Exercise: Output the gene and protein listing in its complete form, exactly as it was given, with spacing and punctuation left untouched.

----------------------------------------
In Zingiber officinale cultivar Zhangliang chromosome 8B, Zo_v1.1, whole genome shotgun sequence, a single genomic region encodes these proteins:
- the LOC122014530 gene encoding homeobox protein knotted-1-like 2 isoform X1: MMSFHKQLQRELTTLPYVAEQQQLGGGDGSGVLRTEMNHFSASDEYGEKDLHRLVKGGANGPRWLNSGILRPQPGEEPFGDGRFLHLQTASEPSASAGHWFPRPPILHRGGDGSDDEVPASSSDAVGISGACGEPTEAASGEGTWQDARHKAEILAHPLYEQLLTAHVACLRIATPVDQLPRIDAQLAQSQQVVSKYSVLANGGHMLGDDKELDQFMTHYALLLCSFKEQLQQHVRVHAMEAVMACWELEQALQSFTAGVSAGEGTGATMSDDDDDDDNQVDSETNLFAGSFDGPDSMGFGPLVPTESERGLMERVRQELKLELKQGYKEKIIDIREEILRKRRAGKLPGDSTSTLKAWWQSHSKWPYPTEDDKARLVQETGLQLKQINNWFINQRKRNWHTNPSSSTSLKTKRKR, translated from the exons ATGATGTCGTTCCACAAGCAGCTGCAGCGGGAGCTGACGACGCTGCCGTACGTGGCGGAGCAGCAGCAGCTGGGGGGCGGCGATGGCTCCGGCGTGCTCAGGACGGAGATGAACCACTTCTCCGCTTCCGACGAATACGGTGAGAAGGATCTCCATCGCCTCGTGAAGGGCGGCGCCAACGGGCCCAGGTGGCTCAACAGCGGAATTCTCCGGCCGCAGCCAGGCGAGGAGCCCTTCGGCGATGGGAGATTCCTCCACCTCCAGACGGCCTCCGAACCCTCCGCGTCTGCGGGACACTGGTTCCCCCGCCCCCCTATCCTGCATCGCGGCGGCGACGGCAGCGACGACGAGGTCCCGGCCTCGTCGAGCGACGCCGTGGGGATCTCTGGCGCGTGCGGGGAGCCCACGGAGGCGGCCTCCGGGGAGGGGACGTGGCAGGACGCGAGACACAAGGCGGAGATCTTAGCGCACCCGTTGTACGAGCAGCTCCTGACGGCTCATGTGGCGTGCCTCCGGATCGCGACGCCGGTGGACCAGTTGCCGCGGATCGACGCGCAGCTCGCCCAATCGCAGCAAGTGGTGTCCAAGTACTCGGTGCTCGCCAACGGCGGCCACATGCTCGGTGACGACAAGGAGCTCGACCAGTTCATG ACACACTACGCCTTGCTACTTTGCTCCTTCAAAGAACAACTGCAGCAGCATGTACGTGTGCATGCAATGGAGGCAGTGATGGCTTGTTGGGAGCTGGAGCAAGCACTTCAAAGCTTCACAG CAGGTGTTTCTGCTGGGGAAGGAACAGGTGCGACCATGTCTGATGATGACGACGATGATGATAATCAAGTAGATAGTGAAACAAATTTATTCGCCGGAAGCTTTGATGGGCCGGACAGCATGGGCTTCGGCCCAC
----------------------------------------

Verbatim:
In Zingiber officinale cultivar Zhangliang chromosome 8B, Zo_v1.1, whole genome shotgun sequence, a single genomic region encodes these proteins:
- the LOC122014530 gene encoding homeobox protein knotted-1-like 2 isoform X1: MMSFHKQLQRELTTLPYVAEQQQLGGGDGSGVLRTEMNHFSASDEYGEKDLHRLVKGGANGPRWLNSGILRPQPGEEPFGDGRFLHLQTASEPSASAGHWFPRPPILHRGGDGSDDEVPASSSDAVGISGACGEPTEAASGEGTWQDARHKAEILAHPLYEQLLTAHVACLRIATPVDQLPRIDAQLAQSQQVVSKYSVLANGGHMLGDDKELDQFMTHYALLLCSFKEQLQQHVRVHAMEAVMACWELEQALQSFTAGVSAGEGTGATMSDDDDDDDNQVDSETNLFAGSFDGPDSMGFGPLVPTESERGLMERVRQELKLELKQGYKEKIIDIREEILRKRRAGKLPGDSTSTLKAWWQSHSKWPYPTEDDKARLVQETGLQLKQINNWFINQRKRNWHTNPSSSTSLKTKRKR, translated from the exons ATGATGTCGTTCCACAAGCAGCTGCAGCGGGAGCTGACGACGCTGCCGTACGTGGCGGAGCAGCAGCAGCTGGGGGGCGGCGATGGCTCCGGCGTGCTCAGGACGGAGATGAACCACTTCTCCGCTTCCGACGAATACGGTGAGAAGGATCTCCATCGCCTCGTGAAGGGCGGCGCCAACGGGCCCAGGTGGCTCAACAGCGGAATTCTCCGGCCGCAGCCAGGCGAGGAGCCCTTCGGCGATGGGAGATTCCTCCACCTCCAGACGGCCTCCGAACCCTCCGCGTCTGCGGGACACTGGTTCCCCCGCCCCCCTATCCTGCATCGCGGCGGCGACGGCAGCGACGACGAGGTCCCGGCCTCGTCGAGCGACGCCGTGGGGATCTCTGGCGCGTGCGGGGAGCCCACGGAGGCGGCCTCCGGGGAGGGGACGTGGCAGGACGCGAGACACAAGGCGGAGATCTTAGCGCACCCGTTGTACGAGCAGCTCCTGACGGCTCATGTGGCGTGCCTCCGGATCGCGACGCCGGTGGACCAGTTGCCGCGGATCGACGCGCAGCTCGCCCAATCGCAGCAAGTGGTGTCCAAGTACTCGGTGCTCGCCAACGGCGGCCACATGCTCGGTGACGACAAGGAGCTCGACCAGTTCATG ACACACTACGCCTTGCTACTTTGCTCCTTCAAAGAACAACTGCAGCAGCATGTACGTGTGCATGCAATGGAGGCAGTGATGGCTTGTTGGGAGCTGGAGCAAGCACTTCAAAGCTTCACAG CAGGTGTTTCTGCTGGGGAAGGAACAGGTGCGACCATGTCTGATGATGACGACGATGATGATAATCAAGTAGATAGTGAAACAAATTTATTCGCCGGAAGCTTTGATGGGCCGGACAGCATGGGCTTCGGCCCAC